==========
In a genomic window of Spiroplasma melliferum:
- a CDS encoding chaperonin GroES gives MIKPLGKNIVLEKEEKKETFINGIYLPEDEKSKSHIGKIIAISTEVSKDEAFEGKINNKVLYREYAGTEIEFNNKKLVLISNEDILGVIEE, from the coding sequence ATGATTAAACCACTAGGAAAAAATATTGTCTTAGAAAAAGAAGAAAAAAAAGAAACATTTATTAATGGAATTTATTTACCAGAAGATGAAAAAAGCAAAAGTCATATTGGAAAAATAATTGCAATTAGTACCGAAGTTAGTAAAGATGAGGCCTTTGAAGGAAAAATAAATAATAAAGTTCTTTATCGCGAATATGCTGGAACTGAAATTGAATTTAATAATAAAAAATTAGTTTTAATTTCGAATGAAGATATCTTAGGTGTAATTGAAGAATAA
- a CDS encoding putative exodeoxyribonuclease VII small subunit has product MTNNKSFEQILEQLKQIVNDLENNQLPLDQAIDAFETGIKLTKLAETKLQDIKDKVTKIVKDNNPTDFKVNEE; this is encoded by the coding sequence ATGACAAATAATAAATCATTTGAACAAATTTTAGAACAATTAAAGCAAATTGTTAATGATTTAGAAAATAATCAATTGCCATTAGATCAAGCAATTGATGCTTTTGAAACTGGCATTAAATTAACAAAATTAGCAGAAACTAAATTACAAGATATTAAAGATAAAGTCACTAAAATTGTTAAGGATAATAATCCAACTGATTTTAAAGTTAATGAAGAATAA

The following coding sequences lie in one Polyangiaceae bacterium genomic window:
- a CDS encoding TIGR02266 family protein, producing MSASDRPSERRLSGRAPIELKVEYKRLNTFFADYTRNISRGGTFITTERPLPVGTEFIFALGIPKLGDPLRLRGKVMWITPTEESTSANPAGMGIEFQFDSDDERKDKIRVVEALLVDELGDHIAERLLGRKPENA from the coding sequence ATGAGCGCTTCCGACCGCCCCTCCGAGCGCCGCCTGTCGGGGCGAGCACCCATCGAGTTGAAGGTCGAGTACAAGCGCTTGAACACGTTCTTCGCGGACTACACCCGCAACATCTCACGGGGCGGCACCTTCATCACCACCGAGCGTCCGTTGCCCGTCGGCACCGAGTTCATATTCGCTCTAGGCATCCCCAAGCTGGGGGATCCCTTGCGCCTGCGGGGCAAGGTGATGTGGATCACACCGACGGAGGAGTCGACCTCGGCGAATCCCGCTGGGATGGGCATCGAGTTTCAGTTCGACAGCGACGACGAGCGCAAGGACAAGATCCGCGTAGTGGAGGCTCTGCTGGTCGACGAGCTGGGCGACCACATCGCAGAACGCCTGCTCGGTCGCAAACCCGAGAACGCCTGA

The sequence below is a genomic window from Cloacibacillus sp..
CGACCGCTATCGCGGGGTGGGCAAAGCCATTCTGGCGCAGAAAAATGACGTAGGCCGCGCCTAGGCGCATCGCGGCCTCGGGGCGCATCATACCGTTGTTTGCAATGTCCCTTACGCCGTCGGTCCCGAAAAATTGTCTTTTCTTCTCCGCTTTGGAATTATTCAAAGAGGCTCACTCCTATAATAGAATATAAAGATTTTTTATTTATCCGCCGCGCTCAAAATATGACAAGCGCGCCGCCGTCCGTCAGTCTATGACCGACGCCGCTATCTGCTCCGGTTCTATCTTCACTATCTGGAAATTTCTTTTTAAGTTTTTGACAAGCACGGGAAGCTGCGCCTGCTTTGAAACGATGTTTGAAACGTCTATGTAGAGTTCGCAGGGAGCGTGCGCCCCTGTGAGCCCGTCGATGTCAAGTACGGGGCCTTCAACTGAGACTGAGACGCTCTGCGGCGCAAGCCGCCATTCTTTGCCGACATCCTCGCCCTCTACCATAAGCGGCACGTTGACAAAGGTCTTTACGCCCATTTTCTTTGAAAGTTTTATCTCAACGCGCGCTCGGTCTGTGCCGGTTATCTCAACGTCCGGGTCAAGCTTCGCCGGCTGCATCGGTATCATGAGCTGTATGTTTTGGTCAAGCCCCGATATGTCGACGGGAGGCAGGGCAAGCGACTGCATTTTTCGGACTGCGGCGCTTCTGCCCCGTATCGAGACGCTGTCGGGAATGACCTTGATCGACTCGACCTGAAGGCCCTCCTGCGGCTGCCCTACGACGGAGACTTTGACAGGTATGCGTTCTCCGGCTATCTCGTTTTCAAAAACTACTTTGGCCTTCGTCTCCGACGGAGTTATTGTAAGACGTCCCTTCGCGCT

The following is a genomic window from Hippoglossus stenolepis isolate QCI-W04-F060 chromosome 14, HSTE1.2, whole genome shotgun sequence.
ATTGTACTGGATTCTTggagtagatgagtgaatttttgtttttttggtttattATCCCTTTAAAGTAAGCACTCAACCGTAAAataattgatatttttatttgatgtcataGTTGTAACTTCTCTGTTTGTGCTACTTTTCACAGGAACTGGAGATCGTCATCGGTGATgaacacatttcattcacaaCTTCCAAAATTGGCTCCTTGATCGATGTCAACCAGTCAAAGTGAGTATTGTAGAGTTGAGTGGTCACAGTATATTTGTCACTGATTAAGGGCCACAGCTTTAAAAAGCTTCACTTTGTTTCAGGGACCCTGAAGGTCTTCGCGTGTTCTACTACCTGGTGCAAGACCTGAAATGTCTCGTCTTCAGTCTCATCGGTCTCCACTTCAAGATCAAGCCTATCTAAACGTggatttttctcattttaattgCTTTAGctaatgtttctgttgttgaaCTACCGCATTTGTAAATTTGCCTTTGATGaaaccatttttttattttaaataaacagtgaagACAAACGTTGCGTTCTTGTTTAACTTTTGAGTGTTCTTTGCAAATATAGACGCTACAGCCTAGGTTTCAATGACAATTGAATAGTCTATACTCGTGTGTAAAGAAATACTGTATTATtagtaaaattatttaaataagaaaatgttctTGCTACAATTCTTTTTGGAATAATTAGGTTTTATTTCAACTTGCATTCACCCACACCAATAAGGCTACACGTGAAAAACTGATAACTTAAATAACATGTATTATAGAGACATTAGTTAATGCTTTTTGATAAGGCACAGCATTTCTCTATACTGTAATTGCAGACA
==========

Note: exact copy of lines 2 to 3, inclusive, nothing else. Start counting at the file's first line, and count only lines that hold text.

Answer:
- a CDS encoding chaperonin GroES gives MIKPLGKNIVLEKEEKKETFINGIYLPEDEKSKSHIGKIIAISTEVSKDEAFEGKINNKVLYREYAGTEIEFNNKKLVLISNEDILGVIEE, from the coding sequence ATGATTAAACCACTAGGAAAAAATATTGTCTTAGAAAAAGAAGAAAAAAAAGAAACATTTATTAATGGAATTTATTTACCAGAAGATGAAAAAAGCAAAAGTCATATTGGAAAAATAATTGCAATTAGTACCGAAGTTAGTAAAGATGAGGCCTTTGAAGGAAAAATAAATAATAAAGTTCTTTATCGCGAATATGCTGGAACTGAAATTGAATTTAATAATAAAAAATTAGTTTTAATTTCGAATGAAGATATCTTAGGTGTAATTGAAGAATAA
- a CDS encoding putative exodeoxyribonuclease VII small subunit has product MTNNKSFEQILEQLKQIVNDLENNQLPLDQAIDAFETGIKLTKLAETKLQDIKDKVTKIVKDNNPTDFKVNEE; this is encoded by the coding sequence ATGACAAATAATAAATCATTTGAACAAATTTTAGAACAATTAAAGCAAATTGTTAATGATTTAGAAAATAATCAATTGCCATTAGATCAAGCAATTGATGCTTTTGAAACTGGCATTAAATTAACAAAATTAGCAGAAACTAAATTACAAGATATTAAAGATAAAGTCACTAAAATTGTTAAGGATAATAATCCAACTGATTTTAAAGTTAATGAAGAATAA